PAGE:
With old-school film cameras, shutter speed and film speed determined how quickly a photographer could shoot. In modern cameras, it’s the speed of the image-capture circuitry — the “graphic engine” or “imaging engine” — and the memory card used to capture the images that determines how fast you can shoot. The highest-speed SD cards, such as SanDisk’s Extreme and Extreme Pro Series, support exceptionally fast data transfer rates. However, not all cameras are designed to take advantage of them.
Digital Camera Basics
When light comes through the lens of a digital camera, it focuses on an electronic sensor called a charge-coupled device, or CCD. The large CCDs found in high-end cameras can record images ranging from 14 to 20 or more megapixels, while low-end point-and-shoot cameras or cell phone cameras might only create images of 1.5 or 2 megapixels. Images with large numbers of pixels are sharp, detailed and have fully saturated colors, but they also require a lot of processing power. To shoot high definition video or a quick burst of high-resolution images, your camera must support high-speed memory cards.
To minimize confusion for purchasers, the consortium in charge of the SD specification decided to group the cards in classes. For example, a Class 4 card will support full-motion video, but not high-definition video. A Class 10 card enables photographers to shoot full-motion video in HD, or take very high-resolution still photos in rapid succession. The newer Ultra High Speed specification, for high-capacity SDXC cards, restarts the numbering system with UHS-1. The architecture of these cards is different, supporting larger sizes and higher memory speeds both now and in the future. The SanDisk Extreme and Extreme Pro support the Class 10 standard, but take advantage of UHS-1 when they’re used in compatible cameras.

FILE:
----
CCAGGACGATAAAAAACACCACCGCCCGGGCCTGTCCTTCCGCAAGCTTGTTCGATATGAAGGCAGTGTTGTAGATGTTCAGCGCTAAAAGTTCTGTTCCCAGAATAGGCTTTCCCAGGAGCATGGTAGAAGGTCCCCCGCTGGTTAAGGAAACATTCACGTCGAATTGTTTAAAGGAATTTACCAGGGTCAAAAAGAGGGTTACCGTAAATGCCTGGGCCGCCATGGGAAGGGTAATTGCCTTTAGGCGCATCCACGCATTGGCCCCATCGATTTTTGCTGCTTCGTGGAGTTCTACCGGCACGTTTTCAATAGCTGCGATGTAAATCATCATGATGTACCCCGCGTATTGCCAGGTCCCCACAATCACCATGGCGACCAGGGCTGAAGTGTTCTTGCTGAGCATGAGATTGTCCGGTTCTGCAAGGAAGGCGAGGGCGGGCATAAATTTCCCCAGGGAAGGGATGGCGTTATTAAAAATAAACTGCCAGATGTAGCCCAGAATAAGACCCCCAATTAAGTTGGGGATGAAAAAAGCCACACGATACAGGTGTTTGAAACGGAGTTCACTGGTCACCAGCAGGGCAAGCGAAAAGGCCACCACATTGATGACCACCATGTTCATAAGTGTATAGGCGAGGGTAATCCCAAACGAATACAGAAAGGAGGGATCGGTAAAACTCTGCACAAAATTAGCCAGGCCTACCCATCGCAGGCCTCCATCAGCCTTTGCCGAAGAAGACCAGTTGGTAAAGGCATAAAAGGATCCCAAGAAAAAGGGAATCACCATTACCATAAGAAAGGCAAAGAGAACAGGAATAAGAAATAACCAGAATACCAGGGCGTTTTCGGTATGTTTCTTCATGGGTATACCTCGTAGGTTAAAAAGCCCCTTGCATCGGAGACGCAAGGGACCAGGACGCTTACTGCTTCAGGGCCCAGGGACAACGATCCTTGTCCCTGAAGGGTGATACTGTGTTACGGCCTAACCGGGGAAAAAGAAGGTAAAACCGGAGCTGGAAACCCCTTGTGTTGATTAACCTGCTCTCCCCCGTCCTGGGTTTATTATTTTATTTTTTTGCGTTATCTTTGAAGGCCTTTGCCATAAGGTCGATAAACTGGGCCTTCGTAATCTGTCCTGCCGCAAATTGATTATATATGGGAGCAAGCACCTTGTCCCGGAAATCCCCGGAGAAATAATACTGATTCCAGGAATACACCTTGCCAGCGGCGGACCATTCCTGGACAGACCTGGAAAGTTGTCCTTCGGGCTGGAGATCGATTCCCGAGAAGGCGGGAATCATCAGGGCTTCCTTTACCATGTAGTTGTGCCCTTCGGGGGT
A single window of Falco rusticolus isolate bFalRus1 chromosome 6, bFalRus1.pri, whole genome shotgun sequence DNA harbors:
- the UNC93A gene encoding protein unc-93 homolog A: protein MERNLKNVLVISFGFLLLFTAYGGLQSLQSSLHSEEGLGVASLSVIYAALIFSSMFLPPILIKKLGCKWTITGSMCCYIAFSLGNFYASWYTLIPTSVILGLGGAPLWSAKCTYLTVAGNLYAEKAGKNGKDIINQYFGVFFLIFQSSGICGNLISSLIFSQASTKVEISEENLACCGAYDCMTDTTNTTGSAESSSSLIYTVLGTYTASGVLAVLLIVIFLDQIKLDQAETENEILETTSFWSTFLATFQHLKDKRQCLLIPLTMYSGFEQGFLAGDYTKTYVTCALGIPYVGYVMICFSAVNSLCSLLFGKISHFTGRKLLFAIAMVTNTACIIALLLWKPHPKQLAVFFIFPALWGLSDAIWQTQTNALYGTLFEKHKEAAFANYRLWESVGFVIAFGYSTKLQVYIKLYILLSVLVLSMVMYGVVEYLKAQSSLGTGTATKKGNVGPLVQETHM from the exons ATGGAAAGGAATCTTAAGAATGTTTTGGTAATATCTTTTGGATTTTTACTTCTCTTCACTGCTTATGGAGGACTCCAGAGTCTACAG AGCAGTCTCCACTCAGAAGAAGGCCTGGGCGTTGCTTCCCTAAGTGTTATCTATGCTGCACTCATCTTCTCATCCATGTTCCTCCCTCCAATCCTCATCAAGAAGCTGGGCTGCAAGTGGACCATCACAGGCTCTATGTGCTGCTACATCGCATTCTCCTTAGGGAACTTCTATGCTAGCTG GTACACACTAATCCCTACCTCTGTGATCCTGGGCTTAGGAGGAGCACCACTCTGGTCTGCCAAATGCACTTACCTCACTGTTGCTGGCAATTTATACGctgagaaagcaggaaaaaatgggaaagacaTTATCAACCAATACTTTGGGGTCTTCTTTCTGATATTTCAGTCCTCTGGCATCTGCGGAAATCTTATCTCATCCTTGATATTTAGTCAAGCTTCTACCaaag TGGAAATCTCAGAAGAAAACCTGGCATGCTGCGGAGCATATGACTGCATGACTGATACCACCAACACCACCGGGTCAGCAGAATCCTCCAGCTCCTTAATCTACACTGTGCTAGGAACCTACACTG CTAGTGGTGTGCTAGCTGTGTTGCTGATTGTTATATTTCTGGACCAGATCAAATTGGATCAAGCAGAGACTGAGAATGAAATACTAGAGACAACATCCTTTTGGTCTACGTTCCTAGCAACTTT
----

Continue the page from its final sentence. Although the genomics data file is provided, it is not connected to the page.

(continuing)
Class 10 Cameras
The majority of high-end professional and consumer cameras support Class 10 SD cards, in either the SDHC or SDXC formats. SanDisk’s Extreme series are SDHC cards, with capacities of up to 32GB. The Extreme Pro series are SDXC cards, with capacities of up to 128GB in 2012 and potential capacities of up to 2TB — 2,000GB — in the future. At Class 10 performance levels, the cards are capable of data transfer rates of up to 30MB per second. Few cameras will take full advantage of these speeds, but any Class 10-compatible camera will perform at the maximum speed supported by its imaging circuitry.
In 2012, only a handful of high-end cameras support the higher speeds of the UHS-1 architecture. Cards such as the SanDisk Extreme Pro are capable of data transfer rates reaching 95MB/second, adequate for the most demanding high-speed, high-quality photography and videography. The UHS architecture will eventually be capable of transfer rates exceeding 300MB/second. High-end cameras such as Nikon’s D7000 or D600 have very fast processors and can take full advantage of current-generation UHS-1 cards such as the Extreme Pro. To learn whether your camera is compatible with UHS cards, consult the manufacturer’s documentation or use the compatibility guide on SanDisk’s website.